BASRA, Iraq (Reuters) - Britain’s Tony Blair, on his last visit to Iraq as prime minister, said on Saturday he had no regrets about his part in the U.S.-led invasion that removed Saddam Hussein.
On a farewell trip to a country whose future may define his legacy after a decade in power, Blair met Iraqi Prime Minister Nuri al-Maliki and President Jalal Talabani and discussed the situation in Iraq, which is beset by sectarian violence.
“I have no regrets about removing Saddam, no,” Blair told a joint news conference with Maliki and Talabani after their talks about how to bring about greater political reconciliation.
“The future of Iraq should be determined by Iraqis in accordance with their wishes and it is important that all the neighboring countries understand and respect that,” he said.
Ambassadors from Iran and the United States will meet in Iraq on May 28 to discuss security in the country, a rare meeting between the bitter rivals. Blair said there was strategic benefit in a stable Iraq for all involved.
“We know it is important to work with Iran but Iran has to understand it cannot support terrorism and want to work with us at the same time,” he said.
Blair later flew to the southern city of Basra and said the world needed a stable Middle East. “If we don’t sort this region out, then there is, in my view, a very troubled and difficult future for the world ahead of us,” he said.
Two rounds of either mortars or rockets landed while he chatted with some of the thousands of British troops stationed in Basra, witnesses said.
Earlier a mortar round had also landed in the heavily fortified Green Zone as Blair arrived in Baghdad, part of a pattern of daily bombardments.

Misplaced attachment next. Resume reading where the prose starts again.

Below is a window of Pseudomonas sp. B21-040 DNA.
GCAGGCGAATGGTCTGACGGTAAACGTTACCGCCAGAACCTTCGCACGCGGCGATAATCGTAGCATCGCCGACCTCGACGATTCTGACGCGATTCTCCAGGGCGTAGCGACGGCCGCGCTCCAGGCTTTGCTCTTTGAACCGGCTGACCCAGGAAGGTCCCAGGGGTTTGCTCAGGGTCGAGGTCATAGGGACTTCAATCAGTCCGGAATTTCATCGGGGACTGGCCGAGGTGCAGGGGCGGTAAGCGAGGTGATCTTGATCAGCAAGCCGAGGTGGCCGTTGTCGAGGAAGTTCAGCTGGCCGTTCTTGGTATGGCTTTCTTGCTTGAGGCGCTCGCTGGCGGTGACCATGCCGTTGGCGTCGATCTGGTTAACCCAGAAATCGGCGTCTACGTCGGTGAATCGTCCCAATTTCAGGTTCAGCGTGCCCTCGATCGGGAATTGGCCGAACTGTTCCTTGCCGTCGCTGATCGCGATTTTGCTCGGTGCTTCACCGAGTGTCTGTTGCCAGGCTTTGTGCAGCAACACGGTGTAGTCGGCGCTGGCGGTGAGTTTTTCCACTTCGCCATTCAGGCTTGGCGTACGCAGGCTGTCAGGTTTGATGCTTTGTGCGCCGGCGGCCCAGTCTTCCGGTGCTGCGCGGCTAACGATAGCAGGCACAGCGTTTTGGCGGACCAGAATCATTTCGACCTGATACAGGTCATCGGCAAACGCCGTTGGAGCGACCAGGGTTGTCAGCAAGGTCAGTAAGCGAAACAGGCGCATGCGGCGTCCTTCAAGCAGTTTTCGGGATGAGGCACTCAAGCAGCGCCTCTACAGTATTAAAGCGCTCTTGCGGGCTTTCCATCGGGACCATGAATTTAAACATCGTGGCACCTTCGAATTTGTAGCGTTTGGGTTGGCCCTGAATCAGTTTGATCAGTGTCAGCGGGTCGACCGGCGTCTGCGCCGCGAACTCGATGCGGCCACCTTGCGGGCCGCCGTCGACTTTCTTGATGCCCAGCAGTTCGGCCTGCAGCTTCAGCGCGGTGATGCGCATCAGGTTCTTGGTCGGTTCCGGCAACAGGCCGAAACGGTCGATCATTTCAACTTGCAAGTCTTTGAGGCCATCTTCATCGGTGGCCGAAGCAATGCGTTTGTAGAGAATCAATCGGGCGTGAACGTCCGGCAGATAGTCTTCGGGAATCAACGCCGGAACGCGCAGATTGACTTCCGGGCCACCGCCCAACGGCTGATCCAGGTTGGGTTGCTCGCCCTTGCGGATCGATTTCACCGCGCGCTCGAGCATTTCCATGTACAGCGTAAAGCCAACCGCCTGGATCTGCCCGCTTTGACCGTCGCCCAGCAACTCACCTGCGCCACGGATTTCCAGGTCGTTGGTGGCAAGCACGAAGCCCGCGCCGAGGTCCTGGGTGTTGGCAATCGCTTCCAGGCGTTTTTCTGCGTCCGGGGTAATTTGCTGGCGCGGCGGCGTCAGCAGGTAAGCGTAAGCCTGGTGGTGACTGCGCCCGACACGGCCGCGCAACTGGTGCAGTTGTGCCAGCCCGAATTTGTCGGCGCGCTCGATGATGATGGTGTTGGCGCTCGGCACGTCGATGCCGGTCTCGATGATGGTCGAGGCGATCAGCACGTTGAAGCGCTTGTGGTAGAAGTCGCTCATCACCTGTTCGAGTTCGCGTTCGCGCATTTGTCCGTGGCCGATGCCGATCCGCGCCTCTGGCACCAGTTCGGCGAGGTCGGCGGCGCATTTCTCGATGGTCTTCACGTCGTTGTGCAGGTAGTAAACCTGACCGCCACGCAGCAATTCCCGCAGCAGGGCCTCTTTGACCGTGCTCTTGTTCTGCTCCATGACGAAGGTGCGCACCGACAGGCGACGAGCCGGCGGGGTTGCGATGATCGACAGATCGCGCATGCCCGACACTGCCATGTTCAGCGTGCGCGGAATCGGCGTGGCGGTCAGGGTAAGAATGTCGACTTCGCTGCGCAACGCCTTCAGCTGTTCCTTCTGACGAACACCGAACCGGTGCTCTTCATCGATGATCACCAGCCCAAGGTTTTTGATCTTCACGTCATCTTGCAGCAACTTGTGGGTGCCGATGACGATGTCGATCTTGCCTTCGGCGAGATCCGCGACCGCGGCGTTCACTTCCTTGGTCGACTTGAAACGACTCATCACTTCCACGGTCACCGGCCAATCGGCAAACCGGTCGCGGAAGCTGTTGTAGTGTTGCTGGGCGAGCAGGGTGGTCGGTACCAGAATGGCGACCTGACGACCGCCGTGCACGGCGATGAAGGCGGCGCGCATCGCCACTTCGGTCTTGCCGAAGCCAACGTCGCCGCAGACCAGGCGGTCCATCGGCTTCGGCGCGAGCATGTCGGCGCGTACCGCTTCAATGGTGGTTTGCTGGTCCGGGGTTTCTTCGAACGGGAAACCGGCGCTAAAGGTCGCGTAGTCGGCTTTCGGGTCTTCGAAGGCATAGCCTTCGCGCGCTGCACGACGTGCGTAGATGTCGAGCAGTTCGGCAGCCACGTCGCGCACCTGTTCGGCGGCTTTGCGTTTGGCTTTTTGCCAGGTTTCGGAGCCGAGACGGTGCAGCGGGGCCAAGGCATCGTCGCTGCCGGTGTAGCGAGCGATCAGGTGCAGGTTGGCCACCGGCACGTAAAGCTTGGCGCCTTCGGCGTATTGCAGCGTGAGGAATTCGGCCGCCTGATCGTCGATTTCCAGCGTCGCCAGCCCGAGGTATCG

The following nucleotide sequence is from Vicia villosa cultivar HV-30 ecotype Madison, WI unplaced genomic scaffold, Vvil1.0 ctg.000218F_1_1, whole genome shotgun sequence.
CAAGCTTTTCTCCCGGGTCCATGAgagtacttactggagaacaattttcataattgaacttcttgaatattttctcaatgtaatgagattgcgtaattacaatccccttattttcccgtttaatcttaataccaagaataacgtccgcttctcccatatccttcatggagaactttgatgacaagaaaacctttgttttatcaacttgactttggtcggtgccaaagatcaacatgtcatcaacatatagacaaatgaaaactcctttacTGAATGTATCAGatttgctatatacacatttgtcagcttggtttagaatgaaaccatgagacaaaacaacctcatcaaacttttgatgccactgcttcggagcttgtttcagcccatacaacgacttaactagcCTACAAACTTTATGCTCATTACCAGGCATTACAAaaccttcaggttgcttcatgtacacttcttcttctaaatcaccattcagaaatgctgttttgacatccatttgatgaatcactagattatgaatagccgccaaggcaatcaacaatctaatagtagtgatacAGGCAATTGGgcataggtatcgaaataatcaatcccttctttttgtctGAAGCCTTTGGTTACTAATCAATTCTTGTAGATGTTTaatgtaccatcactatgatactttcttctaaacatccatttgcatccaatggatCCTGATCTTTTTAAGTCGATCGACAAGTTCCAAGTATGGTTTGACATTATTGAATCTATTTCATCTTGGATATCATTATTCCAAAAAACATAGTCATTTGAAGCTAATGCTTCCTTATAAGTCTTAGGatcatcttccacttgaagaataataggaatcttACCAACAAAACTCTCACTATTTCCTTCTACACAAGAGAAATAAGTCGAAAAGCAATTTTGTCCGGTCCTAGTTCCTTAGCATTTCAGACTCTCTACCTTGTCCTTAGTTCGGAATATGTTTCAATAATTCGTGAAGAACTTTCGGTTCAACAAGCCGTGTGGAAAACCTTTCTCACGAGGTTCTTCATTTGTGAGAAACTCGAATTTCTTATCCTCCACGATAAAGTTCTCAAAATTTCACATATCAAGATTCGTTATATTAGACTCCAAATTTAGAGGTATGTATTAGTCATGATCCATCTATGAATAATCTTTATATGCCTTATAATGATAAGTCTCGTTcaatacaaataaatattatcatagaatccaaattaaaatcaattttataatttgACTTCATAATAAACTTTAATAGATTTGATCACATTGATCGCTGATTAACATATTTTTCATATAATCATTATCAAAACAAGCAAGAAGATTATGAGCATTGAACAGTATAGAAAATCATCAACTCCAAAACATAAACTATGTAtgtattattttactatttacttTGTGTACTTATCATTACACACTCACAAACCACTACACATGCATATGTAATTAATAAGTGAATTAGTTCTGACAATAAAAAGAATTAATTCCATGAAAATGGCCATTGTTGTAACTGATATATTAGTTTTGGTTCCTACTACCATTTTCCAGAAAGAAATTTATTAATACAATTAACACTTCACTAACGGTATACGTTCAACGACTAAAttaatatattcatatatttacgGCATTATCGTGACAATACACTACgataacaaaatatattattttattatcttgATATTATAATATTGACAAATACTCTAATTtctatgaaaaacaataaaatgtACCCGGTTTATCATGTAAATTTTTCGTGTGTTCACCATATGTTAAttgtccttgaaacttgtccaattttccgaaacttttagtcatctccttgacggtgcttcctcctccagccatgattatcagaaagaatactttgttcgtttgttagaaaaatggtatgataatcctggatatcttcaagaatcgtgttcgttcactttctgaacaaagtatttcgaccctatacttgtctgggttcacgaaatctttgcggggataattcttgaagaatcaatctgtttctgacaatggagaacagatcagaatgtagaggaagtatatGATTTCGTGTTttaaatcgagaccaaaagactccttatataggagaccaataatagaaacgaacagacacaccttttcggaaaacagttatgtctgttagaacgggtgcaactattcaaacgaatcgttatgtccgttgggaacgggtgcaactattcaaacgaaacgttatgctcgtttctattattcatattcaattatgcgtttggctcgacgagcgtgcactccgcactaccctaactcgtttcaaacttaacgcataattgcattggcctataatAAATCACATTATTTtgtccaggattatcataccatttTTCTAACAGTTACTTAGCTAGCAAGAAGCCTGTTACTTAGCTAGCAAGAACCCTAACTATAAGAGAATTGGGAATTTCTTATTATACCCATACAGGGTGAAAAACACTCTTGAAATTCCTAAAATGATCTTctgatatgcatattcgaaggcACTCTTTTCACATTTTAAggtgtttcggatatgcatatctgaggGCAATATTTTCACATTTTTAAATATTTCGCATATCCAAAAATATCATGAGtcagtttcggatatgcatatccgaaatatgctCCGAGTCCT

Blair’s decision to join U.S. President George W. Bush and send British troops to topple Saddam in 2003 despite huge opposition at home was the defining moment of his rule.
Speaking on the BBC, former U.S. President Jimmy Carter said Blair could have exerted greater influence over Bush and his government had shown “subservience” towards the White House over Iraq and other foreign policy areas.
Lingering resentment from the public and within the ruling Labour Party over Blair’s steadfast support for Bush and the war ultimately forced him to cut short his third term. He will quit on June 27 and finance minister Gordon Brown will take over.
Four years after the invasion, U.S. and British forces face daily attacks from insurgents, sectarian violence is undermining the state and officials within and outside Maliki’s coalition admit stabilizing Iraq is almost impossible.
The U.S. military said that five soldiers had been killed in four separate incidents on Friday and Saturday.
In an interview conducted on Friday, the U.S. military’s top commander in Iraq said he believed at least two of three missing U.S. soldiers abducted a week ago were still alive.
Thousands of U.S. and Iraqi troops have been scouring farmlands through an area south of Baghdad known as the “triangle of death” since an ambush in which four U.S. soldiers and an Iraqi translator were also killed.
“As of this (Friday) morning, we thought there were at least two that were probably still alive,” General David Petraeus told the U.S. military newspaper Army Times.
“At one point in time there was a sense that one of them might have died, but again we just don’t know,” he said.
Maliki’s government is under pressure to meet political benchmarks, which include a revenue-sharing oil law, a law that would allow former members of Saddam’s party to hold public office and constitutional reform, to speed up reconciliation.
“Iraq cannot go back to the past and the political process moves forward ... the truth must be imposed,” Maliki said.
Blair’s legacy remains tarnished by Iraq — despite successes in Northern Ireland, Kosovo and Sierra Leone — particularly the perception that he took Britain to war over a lie that Saddam had weapons of mass destruction.
British forces initially seemed to have done well in Basra, a relatively peaceful and predominantly Shi’ite southern city.
But security there has deteriorated as rival Shi’ite militias battle for control of the vast oil wealth in Iraq’s richest city and gateway to the Gulf.
Additional reporting by Paul Tait in Baghdad